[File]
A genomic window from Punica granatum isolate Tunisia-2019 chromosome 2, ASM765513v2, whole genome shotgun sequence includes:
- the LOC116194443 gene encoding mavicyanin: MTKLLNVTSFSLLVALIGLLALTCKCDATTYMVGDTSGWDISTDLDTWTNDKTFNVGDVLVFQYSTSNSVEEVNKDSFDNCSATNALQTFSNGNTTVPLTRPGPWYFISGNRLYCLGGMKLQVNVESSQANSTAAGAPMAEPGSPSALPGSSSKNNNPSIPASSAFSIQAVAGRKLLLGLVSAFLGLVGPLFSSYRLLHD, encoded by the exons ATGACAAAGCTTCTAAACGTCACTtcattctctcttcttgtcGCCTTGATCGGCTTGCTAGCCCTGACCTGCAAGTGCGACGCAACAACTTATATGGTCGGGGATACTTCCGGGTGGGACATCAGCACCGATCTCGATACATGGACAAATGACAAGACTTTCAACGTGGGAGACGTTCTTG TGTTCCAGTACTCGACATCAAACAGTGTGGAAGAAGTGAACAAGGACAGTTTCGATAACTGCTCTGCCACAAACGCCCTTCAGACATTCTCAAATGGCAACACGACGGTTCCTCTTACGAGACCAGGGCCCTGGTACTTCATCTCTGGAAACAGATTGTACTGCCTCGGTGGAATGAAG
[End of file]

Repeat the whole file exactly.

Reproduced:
A genomic window from Punica granatum isolate Tunisia-2019 chromosome 2, ASM765513v2, whole genome shotgun sequence includes:
- the LOC116194443 gene encoding mavicyanin: MTKLLNVTSFSLLVALIGLLALTCKCDATTYMVGDTSGWDISTDLDTWTNDKTFNVGDVLVFQYSTSNSVEEVNKDSFDNCSATNALQTFSNGNTTVPLTRPGPWYFISGNRLYCLGGMKLQVNVESSQANSTAAGAPMAEPGSPSALPGSSSKNNNPSIPASSAFSIQAVAGRKLLLGLVSAFLGLVGPLFSSYRLLHD, encoded by the exons ATGACAAAGCTTCTAAACGTCACTtcattctctcttcttgtcGCCTTGATCGGCTTGCTAGCCCTGACCTGCAAGTGCGACGCAACAACTTATATGGTCGGGGATACTTCCGGGTGGGACATCAGCACCGATCTCGATACATGGACAAATGACAAGACTTTCAACGTGGGAGACGTTCTTG TGTTCCAGTACTCGACATCAAACAGTGTGGAAGAAGTGAACAAGGACAGTTTCGATAACTGCTCTGCCACAAACGCCCTTCAGACATTCTCAAATGGCAACACGACGGTTCCTCTTACGAGACCAGGGCCCTGGTACTTCATCTCTGGAAACAGATTGTACTGCCTCGGTGGAATGAAG